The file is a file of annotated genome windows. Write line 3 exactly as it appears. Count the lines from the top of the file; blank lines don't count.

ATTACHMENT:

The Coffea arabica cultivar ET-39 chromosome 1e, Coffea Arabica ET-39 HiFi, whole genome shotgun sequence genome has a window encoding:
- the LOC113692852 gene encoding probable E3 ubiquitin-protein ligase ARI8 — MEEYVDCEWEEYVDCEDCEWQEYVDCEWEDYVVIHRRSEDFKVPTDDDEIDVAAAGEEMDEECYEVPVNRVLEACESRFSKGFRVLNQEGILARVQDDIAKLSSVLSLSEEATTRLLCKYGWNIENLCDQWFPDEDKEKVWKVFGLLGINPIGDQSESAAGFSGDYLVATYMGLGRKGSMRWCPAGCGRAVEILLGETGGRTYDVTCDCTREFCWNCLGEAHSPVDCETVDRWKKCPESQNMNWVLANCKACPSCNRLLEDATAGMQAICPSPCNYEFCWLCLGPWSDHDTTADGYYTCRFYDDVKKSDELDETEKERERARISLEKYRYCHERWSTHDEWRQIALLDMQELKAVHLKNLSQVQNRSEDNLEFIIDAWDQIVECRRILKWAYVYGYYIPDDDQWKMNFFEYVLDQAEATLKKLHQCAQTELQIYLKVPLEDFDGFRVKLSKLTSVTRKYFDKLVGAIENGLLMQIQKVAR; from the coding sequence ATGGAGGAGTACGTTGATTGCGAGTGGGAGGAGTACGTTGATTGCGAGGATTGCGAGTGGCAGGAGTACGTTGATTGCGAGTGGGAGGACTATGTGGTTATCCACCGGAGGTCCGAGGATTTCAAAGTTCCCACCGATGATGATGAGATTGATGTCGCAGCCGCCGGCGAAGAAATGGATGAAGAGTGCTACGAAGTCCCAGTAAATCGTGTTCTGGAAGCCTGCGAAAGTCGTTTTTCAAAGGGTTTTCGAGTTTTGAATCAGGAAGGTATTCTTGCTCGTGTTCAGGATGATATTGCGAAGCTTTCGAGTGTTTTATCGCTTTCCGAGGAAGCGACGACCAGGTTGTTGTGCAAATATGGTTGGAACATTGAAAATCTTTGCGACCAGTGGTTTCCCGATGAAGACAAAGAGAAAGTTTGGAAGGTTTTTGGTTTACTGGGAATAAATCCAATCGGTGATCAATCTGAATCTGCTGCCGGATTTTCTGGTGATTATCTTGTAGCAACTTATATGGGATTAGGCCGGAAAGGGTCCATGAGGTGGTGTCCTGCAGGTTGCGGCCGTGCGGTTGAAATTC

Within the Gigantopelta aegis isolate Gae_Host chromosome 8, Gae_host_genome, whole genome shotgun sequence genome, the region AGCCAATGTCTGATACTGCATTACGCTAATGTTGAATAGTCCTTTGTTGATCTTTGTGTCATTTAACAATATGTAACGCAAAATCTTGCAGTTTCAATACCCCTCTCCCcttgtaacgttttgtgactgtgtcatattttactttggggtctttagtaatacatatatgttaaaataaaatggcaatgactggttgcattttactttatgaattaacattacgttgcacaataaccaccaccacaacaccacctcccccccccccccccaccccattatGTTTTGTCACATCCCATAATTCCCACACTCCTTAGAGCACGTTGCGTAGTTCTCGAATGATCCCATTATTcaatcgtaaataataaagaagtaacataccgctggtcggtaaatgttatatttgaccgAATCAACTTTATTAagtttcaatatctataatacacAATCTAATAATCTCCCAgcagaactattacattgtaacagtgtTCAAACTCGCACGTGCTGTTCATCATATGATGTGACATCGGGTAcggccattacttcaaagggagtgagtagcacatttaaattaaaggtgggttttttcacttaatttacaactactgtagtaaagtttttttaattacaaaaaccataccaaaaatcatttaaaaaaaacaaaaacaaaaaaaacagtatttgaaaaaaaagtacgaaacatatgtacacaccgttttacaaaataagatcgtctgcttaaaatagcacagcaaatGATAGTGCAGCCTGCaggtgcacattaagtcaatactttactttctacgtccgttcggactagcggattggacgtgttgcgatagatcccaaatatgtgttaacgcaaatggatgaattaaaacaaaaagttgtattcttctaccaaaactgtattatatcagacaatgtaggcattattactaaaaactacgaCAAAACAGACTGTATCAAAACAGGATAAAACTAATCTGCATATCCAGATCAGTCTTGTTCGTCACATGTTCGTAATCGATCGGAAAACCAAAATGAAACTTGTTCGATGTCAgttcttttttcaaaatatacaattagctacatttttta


Within the Gigantopelta aegis isolate Gae_Host chromosome 8, Gae_host_genome, whole genome shotgun sequence genome, the region AGCCAATGTCTGATACTGCATTACGCTAATGTTGAATAGTCCTTTGTTGATCTTTGTGTCATTTAACAATATGTAACGCAAAATCTTGCAGTTTCAATACCCCTCTCCCcttgtaacgttttgtgactgtgtcatattttactttggggtctttagtaatacatatatgttaaaataaaatggcaatgactggttgcattttactttatgaattaacattacgttgcacaataaccaccaccacaacaccacctcccccccccccccccaccccattatGTTTTGTCACATCCCATAATTCCCACACTCCTTAGAGCACGTTGCGTAGTTCTCGAATGATCCCATTATTcaatcgtaaataataaagaagtaacataccgctggtcggtaaatgttatatttgaccgAATCAACTTTATTAagtttcaatatctataatacacAATCTAATAATCTCCCAgcagaactattacattgtaacagtgtTCAAACTCGCACGTGCTGTTCATCATATGATGTGACATCGGGTAcggccattacttcaaagggagtgagtagcacatttaaattaaaggtgggttttttcacttaatttacaactactgtagtaaagtttttttaattacaaaaaccataccaaaaatcatttaaaaaaaacaaaaacaaaaaaaacagtatttgaaaaaaaagtacgaaacatatgtacacaccgttttacaaaataagatcgtctgcttaaaatagcacagcaaatGATAGTGCAGCCTGCaggtgcacattaagtcaatactttactttctacgtccgttcggactagcggattggacgtgttgcgatagatcccaaatatgtgttaacgcaaatggatgaattaaaacaaaaagttgtattcttctaccaaaactgtattatatcagacaatgtaggcattattactaaaaactacgaCAAAACAGACTGTATCAAAACAGGATAAAACTAATCTGCATATCCAGATCAGTCTTGTTCGTCACATGTTCGTAATCGATCGGAAAACCAAAATGAAACTTGTTCGATGTCAgttcttttttcaaaatatacaattagctacatttttta